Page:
Strong wind, which has dried the soil greatly, but beautiful spring weather in the morning. In the evening overcast, but no rain. Violets out in great numbers everywhere. Larks singing, the first I have heard this year, though most years one hears them much earlier than this. Partridges pairing, rooks & seagulls not yet. A few tulips forming heads. Arabis well out. Note that a few of the carrots I left in the ground were not destroyed by the frost, though most went to mush.

Sowed broad beans, & some in box to fill up gaps. Cleared the ground where peas & parsnips are to go. Dug a little more.

17 eggs.

[1] Orwell originally wrote this date as 1.3.40. Peter Davison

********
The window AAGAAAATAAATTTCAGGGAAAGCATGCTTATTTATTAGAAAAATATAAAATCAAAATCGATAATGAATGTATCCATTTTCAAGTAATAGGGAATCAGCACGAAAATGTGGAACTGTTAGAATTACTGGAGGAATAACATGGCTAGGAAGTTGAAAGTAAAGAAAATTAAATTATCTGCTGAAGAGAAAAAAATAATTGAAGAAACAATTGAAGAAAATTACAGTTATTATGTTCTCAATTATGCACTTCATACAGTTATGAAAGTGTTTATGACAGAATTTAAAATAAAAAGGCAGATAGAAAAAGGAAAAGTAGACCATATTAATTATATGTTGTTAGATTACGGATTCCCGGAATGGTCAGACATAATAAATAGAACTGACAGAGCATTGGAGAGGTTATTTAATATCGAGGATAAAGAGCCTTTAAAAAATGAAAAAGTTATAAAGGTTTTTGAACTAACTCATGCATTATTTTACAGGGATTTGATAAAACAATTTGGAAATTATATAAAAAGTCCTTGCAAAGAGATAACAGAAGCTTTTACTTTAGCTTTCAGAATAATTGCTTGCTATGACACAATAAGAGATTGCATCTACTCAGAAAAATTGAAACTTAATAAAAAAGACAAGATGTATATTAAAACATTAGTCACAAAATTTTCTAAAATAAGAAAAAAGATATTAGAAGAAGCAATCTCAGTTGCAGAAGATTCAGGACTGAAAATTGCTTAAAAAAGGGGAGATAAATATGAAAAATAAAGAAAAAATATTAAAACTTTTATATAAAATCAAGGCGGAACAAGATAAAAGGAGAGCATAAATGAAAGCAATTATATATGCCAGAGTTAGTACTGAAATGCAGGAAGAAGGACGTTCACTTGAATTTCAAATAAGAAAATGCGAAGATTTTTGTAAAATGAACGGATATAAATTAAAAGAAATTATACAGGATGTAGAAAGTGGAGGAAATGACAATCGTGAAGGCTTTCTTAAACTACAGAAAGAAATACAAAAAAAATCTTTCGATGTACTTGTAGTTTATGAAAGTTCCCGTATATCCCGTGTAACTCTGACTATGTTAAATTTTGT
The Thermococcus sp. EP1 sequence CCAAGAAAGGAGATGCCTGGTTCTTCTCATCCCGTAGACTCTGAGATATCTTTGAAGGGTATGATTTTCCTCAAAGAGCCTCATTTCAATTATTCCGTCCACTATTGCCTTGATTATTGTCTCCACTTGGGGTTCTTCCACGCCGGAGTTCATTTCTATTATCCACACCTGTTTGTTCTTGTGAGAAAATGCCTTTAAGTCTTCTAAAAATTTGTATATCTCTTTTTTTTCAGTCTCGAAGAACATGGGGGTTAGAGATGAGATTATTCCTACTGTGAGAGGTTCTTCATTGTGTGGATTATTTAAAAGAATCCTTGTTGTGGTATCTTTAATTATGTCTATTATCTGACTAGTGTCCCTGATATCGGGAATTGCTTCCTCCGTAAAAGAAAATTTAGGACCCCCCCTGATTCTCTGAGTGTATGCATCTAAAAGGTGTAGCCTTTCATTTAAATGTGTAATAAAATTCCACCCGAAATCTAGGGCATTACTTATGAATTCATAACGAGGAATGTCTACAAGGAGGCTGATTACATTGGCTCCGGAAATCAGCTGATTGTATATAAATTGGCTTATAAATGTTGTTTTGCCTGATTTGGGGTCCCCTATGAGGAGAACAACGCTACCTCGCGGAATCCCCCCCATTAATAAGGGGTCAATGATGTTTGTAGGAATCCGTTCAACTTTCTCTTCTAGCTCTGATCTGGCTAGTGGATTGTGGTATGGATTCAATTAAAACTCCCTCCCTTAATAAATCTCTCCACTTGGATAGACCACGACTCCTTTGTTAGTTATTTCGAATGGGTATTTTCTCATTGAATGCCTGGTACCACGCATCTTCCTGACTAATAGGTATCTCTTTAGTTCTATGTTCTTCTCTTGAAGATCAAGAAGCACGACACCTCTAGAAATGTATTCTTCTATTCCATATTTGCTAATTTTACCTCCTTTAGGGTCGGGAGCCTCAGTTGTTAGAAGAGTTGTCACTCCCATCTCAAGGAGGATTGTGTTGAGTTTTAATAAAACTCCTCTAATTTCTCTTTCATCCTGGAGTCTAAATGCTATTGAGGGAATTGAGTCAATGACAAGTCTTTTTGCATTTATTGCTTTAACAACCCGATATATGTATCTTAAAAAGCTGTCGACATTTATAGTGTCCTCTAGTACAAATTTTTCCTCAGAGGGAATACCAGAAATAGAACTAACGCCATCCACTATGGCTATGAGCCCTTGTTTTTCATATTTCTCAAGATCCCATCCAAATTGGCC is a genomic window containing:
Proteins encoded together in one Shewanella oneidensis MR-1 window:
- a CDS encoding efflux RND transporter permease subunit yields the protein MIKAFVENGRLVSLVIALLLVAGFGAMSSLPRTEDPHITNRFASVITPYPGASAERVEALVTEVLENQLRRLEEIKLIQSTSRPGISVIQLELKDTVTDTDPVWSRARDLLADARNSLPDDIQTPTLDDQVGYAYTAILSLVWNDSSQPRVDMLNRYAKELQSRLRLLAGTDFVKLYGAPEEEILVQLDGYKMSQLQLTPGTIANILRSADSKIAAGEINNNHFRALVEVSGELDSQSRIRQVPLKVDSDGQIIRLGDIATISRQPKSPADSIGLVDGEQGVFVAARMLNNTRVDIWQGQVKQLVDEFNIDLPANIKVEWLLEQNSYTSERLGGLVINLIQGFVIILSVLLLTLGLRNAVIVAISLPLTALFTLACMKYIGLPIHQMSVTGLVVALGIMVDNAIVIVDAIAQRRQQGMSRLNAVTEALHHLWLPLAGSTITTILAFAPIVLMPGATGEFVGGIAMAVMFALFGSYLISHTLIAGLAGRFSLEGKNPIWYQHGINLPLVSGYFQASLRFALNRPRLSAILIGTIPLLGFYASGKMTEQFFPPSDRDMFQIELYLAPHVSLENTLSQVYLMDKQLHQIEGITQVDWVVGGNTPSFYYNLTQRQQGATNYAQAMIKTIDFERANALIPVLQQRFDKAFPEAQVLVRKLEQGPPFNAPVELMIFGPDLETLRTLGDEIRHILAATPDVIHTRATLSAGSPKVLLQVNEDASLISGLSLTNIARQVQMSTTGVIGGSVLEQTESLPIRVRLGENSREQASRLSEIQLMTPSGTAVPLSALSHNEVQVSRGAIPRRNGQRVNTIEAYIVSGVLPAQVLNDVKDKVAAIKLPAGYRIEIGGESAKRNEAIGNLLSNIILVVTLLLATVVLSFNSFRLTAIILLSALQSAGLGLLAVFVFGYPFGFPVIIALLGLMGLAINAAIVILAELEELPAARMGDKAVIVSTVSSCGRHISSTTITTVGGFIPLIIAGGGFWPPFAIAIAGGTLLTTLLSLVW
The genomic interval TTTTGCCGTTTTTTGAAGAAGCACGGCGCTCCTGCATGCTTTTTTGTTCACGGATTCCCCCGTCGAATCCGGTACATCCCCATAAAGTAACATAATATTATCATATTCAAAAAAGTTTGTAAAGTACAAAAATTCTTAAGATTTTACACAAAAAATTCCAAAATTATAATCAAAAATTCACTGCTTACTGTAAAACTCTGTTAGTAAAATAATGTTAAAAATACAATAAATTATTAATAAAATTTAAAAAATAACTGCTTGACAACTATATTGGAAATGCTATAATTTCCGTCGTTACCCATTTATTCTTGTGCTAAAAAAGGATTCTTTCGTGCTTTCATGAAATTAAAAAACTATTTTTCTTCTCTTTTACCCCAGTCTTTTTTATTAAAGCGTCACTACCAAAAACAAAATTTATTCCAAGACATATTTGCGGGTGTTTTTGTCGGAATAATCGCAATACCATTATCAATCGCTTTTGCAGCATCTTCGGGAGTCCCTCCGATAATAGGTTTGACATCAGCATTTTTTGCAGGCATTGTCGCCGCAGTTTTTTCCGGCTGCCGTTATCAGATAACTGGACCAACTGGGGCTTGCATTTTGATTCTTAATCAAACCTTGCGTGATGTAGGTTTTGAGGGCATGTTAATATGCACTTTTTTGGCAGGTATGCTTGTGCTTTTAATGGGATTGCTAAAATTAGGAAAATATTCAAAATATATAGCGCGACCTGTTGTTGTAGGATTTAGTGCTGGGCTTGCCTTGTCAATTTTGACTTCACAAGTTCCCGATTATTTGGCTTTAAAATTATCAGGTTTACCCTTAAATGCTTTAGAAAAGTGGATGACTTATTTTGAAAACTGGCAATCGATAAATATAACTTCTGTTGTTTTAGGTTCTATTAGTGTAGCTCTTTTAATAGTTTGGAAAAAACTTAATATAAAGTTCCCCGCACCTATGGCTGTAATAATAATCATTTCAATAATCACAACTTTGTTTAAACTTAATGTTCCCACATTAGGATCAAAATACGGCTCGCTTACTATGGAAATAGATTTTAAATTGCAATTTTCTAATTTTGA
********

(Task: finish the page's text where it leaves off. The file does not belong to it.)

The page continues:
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2 Responses to 1.4.40[1]

  1. Irises are blooming. Daffodils have come and gone. Tiny buds appeared on roses yesterday. Breezy. Warm enough for short pants and flip-flops. Children throughout the neighborhood screaming incessantly for no [apparent] reason. Vehicles coated heavily with green pollen which, when viewed from an angle, makes my truck look moldy. Expecting a thunderstorm tomorrow.

  2. Pingback: Orwell in Spring - A natural history of Britain -

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